Posey's Tips & Tricks
How To Change the DNS Settings of an Azure VM
As Brien recently discovered, a glitch in Azure can cause a virtual machine to fail when it's manually configured to use a specific DNS server. Here's how the problem went down and how he fixed it.
Even though I have been using Microsoft Azure for years, I have to admit that I really have never given DNS a second thought.
When you deploy an Azure virtual machine (VM), the VM is automatically provisioned with an IP address, and is also automatically configured to use an appropriate DNS server.
As I recently discovered, however, Azure contains a glitch whereby manually configuring a VM to use a specific DNS server causes the VM to fail. Let's take a look at what happens.
If you look at Figure 1, you can see that I have created an Azure VM and that I have successfully logged into the VM without any issues. It doesn't really make a difference, but in case you are wondering, the Azure VM that I am using for this article is running Windows Server 2016 Datacenter Edition.
Now take a look at Figure 2. The VM is configured by default to receive its IP address and DNS server configuration from a DHCP server. This is exactly the behavior that I would expect from a cloud VM. Both Microsoft and Amazon Web Services (AWS) automatically supply IP addresses and DNS server configuration information to the cloud VMs created through their services.
So to illustrate the glitch that I talked about earlier, I am going to change this VM's DNS server assignments. I seriously doubt that I would ever have a reason to do this in real life, but for the sake of demonstration, I am going to tell the VM to use my ISP's DNS servers rather than Microsoft's DNS servers.
If you look at Figure 3, you can see that even though I have manually specified the DNS servers that I want to use, I am still allowing Azure to automatically assign an IP address to the VM. In other words, the change that I am making should not impact the VM's IP address in any way.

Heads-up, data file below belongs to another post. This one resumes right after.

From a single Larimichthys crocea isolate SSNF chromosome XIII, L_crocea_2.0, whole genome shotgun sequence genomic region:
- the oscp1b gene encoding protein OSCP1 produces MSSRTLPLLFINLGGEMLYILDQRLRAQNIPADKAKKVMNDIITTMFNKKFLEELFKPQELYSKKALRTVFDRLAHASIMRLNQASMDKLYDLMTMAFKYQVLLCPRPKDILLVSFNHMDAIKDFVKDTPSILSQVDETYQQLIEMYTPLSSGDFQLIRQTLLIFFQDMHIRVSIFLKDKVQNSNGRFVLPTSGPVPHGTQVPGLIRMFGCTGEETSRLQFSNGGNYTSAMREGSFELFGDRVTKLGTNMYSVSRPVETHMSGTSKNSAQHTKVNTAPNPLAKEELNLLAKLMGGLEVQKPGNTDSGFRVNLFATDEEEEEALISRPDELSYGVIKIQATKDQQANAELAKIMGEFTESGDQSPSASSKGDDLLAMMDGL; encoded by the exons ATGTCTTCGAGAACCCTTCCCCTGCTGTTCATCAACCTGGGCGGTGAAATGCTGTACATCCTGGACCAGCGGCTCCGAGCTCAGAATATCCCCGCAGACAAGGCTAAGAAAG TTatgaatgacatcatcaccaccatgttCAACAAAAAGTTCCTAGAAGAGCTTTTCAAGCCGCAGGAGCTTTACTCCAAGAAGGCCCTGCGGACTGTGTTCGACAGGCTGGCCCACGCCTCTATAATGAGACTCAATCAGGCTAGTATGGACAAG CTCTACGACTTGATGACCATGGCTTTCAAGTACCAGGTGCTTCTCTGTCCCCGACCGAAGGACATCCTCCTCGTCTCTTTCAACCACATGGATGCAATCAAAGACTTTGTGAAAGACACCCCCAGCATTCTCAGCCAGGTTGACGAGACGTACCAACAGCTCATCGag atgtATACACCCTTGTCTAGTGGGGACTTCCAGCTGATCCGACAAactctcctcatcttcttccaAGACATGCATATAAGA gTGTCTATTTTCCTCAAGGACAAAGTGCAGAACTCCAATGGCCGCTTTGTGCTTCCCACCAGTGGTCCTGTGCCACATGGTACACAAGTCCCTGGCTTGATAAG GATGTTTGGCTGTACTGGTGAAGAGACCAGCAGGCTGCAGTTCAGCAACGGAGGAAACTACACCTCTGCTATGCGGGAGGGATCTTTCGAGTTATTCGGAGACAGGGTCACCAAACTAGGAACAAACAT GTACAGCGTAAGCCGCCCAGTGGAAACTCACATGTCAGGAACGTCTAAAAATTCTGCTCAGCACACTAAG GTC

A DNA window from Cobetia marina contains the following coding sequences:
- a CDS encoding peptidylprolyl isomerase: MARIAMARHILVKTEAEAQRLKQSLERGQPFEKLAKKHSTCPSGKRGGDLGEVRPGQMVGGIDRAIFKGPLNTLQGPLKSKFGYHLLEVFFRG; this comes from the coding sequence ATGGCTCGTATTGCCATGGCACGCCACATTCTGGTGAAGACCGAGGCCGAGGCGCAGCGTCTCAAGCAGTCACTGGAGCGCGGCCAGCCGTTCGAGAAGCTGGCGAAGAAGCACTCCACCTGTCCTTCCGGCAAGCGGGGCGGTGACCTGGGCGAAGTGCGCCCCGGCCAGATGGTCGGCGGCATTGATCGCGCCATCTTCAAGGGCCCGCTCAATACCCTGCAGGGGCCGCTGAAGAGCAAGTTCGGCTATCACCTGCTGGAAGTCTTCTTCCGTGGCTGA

So what happens when I make the change? Well, take a look at Figure 4. Several seconds after completing the configuration change, the VM drops the RDP session that I am using to interact with the VM.
The first time that this happened to me, I assumed that after a few seconds, the RDP client would be able to re-establish its session with the VM. After more than a dozen retries, however, it became very clear that the client was not going to reconnect.
The solution to this glitch is actually very simple. It's so simple, that some of you may wonder why I am even bothering to write an article about it. Here's the back story.
Last week, I was working on a project in which I needed to create a few Azure VMs, and have those VMs behave as if they resided on-premises. In other words, I needed DNS name resolution capabilities, and I needed to join the VMs to an on-premises Active Directory domain. Although I got the VPN setup working relatively quickly, the DNS problem that I just showed you ended up being a major hurdle. It took me the better part of a day to find a solution. My hope is that by sharing my solution here, I can save someone else from wasting time looking for a fix.
So how did I fix the problem? Well, during the course of my troubleshooting efforts, I read a TechNet article indicating that DNS changes to Azure VMs do not take effect until the VM is rebooted. I was pretty sure that a reboot would not fix my problem, because the loss of connectivity to the VM indicated that a configuration change had taken place. Even so, I rebooted the VM because I did not know what else to try, and the problem went away.
If you look at Figure 5 above, you can see that I have reconnected to the Azure VM, and that the VM is indeed using my manually assigned DNS servers.
About the Author
Brien Posey is a 21-time Microsoft MVP with decades of IT experience. As a freelance writer, Posey has written thousands of articles and contributed to several dozen books on a wide variety of IT topics. Prior to going freelance, Posey was a CIO for a national chain of hospitals and health care facilities. He has also served as a network administrator for some of the country's largest insurance companies and for the Department of Defense at Fort Knox. In addition to his continued work in IT, Posey has spent the last several years actively training as a commercial scientist-astronaut candidate in preparation to fly on a mission to study polar mesospheric clouds from space. You can follow his spaceflight training on his Web site.